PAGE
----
One of the veins in my eye was actually a worm that was eating my brain and thats why I had headaches.
Also: random sharp pains and itches are bugs crawling all over my skin, trapped in my shoes, etc. I double check my shoes every time I put them on with a flashlight but still have to take them off occasionally to check.
The Screams Are NormalGiphy
I had a patient with schizophrenia. Full visual and auditory hallucinations. Off of his meds and screaming in public. Demons were coming out of the ground trying to grab him. They were yelling at him various obscene things.
Weird part was that once we are on scene, he calmed down and recognized the uniforms. Fully cooperative, but that was an interesting patient history.
Are you having hallucinations?
Yup. describes them in detail
So how are you so calm right now?
This is normal when I am off my meds and I know I am in an ambulance.
THIS WAS NORMAL FOR HIM
I have psychosis and it usually is worst when I'm alone or at night. Doubly so if I'm alone at night. When I was housetraining my puppy I had him outside at 3am, and I saw what looked like the KKK and some witches having a seance. I then heard whispers mentioning killing and saw the group start walking up the street towards my house.
Thankfully, that's the worst it's ever been. I do still have minor fleeting hallucinations when I'm stressed, but it's more like seeing a shadow out of the corner of my eye and is much easier to ignore.
Snipers. One Friday evening I was watching TV, and happened to be playing with a flashlight that I'd left on the coffee table. Boom, next thing you know I'm in a full blown hallucination. I heard a special forces team out the window, as they were sneaking out of my back yard. I flashed the light around the room, and they got quiet, and they misunderstood my intent; they thought the light was mounted on a rifle.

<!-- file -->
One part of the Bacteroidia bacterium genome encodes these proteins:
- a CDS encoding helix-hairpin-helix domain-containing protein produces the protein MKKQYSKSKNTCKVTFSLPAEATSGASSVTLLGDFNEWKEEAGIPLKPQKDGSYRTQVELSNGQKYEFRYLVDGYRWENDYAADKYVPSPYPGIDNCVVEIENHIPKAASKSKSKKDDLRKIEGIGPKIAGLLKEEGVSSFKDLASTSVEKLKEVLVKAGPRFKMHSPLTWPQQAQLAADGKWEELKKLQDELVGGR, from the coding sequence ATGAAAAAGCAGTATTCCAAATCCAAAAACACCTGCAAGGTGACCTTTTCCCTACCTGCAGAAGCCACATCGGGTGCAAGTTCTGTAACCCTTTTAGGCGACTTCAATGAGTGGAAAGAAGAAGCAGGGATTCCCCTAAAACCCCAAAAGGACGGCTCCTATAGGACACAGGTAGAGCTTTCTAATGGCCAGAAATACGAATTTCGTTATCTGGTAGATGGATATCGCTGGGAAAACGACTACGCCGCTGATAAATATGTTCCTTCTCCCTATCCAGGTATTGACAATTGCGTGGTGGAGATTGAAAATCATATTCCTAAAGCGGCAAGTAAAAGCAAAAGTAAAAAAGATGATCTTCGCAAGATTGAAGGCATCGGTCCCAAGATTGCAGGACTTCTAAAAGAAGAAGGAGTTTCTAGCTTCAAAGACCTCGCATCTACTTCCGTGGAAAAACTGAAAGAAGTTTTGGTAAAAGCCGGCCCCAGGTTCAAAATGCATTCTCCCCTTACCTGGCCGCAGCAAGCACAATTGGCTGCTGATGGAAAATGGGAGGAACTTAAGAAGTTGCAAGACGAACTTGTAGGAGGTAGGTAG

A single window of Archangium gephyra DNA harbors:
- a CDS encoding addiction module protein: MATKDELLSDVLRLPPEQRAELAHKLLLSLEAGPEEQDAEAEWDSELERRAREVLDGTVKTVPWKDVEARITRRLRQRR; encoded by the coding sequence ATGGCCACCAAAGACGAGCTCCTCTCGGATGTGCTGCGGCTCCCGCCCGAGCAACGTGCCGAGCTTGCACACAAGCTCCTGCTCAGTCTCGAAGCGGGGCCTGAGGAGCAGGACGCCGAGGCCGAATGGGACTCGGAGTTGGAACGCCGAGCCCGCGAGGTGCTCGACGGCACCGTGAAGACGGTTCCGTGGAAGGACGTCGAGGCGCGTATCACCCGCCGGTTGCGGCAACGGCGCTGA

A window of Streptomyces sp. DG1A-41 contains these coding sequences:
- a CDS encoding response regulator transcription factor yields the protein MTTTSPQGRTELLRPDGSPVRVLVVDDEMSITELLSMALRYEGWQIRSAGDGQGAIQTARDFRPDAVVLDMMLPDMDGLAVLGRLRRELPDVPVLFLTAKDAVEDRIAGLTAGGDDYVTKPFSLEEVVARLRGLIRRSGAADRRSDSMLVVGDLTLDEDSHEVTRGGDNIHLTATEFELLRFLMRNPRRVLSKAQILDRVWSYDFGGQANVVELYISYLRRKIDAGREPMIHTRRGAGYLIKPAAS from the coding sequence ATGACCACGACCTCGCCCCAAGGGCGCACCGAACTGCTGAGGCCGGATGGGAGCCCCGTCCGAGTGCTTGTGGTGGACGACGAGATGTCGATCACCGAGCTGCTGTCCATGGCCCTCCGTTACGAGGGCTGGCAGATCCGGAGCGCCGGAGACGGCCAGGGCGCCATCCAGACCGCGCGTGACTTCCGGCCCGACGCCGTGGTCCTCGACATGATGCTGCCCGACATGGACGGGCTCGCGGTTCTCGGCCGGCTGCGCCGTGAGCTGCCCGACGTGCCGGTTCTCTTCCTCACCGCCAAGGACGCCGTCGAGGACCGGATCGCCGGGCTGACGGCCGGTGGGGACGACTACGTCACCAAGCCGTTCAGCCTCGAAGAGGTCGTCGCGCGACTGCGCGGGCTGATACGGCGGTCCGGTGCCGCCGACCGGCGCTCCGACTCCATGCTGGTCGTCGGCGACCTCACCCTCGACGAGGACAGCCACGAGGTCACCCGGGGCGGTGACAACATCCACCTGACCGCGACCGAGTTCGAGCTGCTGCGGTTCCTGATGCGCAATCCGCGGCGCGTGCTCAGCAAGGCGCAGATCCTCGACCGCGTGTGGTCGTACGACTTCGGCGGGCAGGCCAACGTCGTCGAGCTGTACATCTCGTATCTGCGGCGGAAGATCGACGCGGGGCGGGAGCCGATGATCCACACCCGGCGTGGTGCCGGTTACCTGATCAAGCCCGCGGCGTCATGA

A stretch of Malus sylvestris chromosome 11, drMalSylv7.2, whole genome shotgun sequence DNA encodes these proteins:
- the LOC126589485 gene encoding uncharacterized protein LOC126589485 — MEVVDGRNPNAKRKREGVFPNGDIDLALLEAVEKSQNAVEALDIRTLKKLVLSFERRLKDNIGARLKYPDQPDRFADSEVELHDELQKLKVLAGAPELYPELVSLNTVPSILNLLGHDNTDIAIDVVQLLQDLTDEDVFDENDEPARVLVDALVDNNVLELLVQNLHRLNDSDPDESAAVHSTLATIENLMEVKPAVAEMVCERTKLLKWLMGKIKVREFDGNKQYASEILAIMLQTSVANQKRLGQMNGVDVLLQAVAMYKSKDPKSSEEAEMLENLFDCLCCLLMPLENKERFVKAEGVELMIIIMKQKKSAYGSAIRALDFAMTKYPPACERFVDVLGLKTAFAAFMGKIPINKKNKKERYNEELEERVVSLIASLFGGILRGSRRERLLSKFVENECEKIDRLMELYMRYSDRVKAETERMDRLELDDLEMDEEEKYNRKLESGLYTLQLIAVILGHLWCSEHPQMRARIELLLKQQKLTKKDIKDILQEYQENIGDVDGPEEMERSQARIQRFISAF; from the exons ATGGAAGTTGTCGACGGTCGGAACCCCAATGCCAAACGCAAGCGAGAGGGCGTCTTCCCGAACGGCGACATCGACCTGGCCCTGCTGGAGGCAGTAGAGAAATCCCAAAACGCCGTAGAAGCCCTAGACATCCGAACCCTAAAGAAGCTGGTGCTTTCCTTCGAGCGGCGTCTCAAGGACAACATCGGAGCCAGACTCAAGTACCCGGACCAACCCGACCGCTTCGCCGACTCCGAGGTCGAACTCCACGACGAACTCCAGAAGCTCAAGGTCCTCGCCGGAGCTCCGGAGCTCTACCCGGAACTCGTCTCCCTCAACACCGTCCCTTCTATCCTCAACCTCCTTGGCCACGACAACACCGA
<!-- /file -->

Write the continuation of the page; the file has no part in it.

Next thing you know they're calling me outside as part of a SWAT response, and I'm on my hands and knees on my porch in the dead of knight, asking them to please not shoot me. I must have stayed out there about two hours, with my hands locked behind my head, as the snipers got more and more nervous about what I might do.
Eventually they decided that there was no way to defuse the situation, and they shot me. I spent about five minutes laying dead on my front porch, then crawled inside my house to die. I phoned my mom to let her know that I'd been shot and that special forces had killed me. Needless to say she wasn't buying it, and talked me down to earth a little bit, but that wasn't the end of it.